If you formed the garter stitch in your project by knitting all stitches in each row, the open stitch at the very bottom of the messy part of the edge is a knit stitch. That means that we’ll start fixing the yarn loops by making a purl stitch.
Here’s how we do it step by step. You can also watch these steps in this part of the video tutorial.
1. MAKING A PURL STITCH
1.1. Insert the tip of the left needle from front to back into a loop that is the closest to the open stitch, and from back to front into the stitch itself.
1.2. Use the tip of the right needle or your fingers to move the loop to the front of the runaway stitch.
1.3. Insert the right needle from right to left into the mischievous stitch.
1.4. Pass this stitch over the yarn strand and off the left needle.
1.5. Slip the resulting stitch from the left needle to the right needle. Do it purlwise, meaning that you insert the tip of the right needle into the stitch from right to left, and then take the left needle out leaving the stitch on the right needle.
As you see, we still have half of the yarn loop hanging behind the fixed stitch. We’ll use that loop to make one more stitch – this time it will be a knit.
2. MAKING A KNIT STITCH
2.1. With the stitch still on the right needle, insert the tip of the right needle under the other half of the same yarn loop.
2.2. Then insert the tip of the left needle from left to right into the stitch.
2.3. And pass the stitch over the strand on the right needle and off the needle.
We’ve just turned one of the loops into two stitches – a purl and a knit.
Repeat steps 1 and 2 again until you fix all yarn loops at the edge of the fabric.
FIXING THE EDGE OF A GARTER STITCH FORMED BY PURL STITCHES
If the garter edge in your project is formed by purling stitches in every row, then the open stitch at the bottom of the messy part is a purl stitch. We are still going to convert each yarn loop into two stitches, but this time, we’ll start with a knit stitch followed by a purl.
Here’s how we do it. These steps are also shown in this part of the video tutorial.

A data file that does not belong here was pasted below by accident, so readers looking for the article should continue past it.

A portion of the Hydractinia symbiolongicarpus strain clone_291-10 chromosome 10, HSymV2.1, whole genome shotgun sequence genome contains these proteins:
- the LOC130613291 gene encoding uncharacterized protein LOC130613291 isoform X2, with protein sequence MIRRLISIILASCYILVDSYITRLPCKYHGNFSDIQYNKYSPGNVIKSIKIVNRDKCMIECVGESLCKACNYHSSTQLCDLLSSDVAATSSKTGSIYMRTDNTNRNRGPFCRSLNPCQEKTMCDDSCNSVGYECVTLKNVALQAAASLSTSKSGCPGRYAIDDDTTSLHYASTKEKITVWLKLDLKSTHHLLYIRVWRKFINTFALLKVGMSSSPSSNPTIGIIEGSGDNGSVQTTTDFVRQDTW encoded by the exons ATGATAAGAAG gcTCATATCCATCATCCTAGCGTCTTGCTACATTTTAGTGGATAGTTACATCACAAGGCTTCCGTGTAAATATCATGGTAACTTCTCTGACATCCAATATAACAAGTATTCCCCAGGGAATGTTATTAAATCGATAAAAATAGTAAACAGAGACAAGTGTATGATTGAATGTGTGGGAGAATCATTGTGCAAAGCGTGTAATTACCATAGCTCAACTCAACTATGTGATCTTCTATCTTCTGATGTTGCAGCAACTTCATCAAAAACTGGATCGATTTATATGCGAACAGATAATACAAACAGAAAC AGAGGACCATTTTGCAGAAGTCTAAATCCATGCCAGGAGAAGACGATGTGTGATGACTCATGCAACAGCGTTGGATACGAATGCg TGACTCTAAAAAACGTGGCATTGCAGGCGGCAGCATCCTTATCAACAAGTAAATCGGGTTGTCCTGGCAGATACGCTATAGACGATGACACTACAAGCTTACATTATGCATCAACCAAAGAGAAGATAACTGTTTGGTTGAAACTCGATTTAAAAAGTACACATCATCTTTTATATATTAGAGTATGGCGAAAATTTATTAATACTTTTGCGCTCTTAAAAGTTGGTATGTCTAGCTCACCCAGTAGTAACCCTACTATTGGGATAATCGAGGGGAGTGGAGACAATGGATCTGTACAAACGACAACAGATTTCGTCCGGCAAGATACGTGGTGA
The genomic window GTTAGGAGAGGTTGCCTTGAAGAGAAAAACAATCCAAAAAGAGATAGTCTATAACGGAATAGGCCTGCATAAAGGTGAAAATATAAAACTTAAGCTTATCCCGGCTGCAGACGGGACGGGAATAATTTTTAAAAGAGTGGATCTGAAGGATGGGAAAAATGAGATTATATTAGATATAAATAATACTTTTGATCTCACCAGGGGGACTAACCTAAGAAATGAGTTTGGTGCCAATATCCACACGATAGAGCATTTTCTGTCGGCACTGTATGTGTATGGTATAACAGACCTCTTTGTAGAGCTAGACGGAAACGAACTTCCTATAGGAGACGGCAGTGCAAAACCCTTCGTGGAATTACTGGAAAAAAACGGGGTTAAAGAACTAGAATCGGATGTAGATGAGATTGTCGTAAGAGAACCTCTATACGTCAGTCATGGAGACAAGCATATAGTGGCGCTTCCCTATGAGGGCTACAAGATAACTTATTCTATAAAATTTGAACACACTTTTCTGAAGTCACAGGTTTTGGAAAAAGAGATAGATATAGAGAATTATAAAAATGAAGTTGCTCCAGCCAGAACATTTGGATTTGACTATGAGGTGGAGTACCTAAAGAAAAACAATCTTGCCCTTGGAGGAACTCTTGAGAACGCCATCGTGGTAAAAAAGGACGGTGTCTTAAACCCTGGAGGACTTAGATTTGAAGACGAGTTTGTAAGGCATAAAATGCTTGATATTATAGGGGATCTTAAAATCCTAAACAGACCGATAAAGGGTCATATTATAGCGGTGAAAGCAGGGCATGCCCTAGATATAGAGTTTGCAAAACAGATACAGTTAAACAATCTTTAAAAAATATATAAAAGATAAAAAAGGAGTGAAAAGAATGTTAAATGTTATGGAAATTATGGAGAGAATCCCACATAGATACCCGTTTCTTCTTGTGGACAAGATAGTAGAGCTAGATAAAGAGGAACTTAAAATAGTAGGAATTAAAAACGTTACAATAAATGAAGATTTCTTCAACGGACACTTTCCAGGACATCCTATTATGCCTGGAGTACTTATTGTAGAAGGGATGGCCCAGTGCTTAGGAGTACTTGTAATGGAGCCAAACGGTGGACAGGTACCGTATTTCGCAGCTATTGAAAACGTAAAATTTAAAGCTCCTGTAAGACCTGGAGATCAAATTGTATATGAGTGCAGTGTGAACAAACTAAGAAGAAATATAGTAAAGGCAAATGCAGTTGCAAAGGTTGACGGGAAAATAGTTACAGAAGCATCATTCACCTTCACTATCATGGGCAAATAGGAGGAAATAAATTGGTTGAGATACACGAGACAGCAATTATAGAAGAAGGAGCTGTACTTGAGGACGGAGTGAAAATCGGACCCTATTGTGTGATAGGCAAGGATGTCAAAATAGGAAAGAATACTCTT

1A. MAKING A KNIT STITCH
1.1. Insert the tip of the right needle from front to back into the open stitch and from back to front into the yarn loop that is the closest to the open stitch.
1.2. Then insert the tip of the left needle from left to right into the stitch sitting on the right needle.
1.3. Pass the stitch over the strand and off the right needle.
We’ve just turned one half of the yarn loop into a knit stitch. Now let’s turn the other half into a purl.
2A. MAKING A PURL STITCH
2.1. Insert the tip of the left needle from back to front under the other half of the same yarn loop and from left to right into a stitch sitting on the right needle. Take the right needle out leaving the stitch on the left needle.
2.2. With the tip of the right needle, move the yarn strand to the front of the stitch.
2.3. Insert the tip of the right needle from right to left into the first stitch on the left needle.
2.4. And pass this stitch over the yarn strand and off the left needle.
Repeat steps 1A and 2A until you turn each unravelled yarn loop into a knit + purl stitch combo.
When all yarn loops at the edge of the fabric are fixed, resume working on your project as if nothing has ever happened. The section of the edge that we’ve just repaired might be a bit loose, but you will easily fix this imperfection when you block your project. Or, use the dry blocking technique to neaten the edge right away.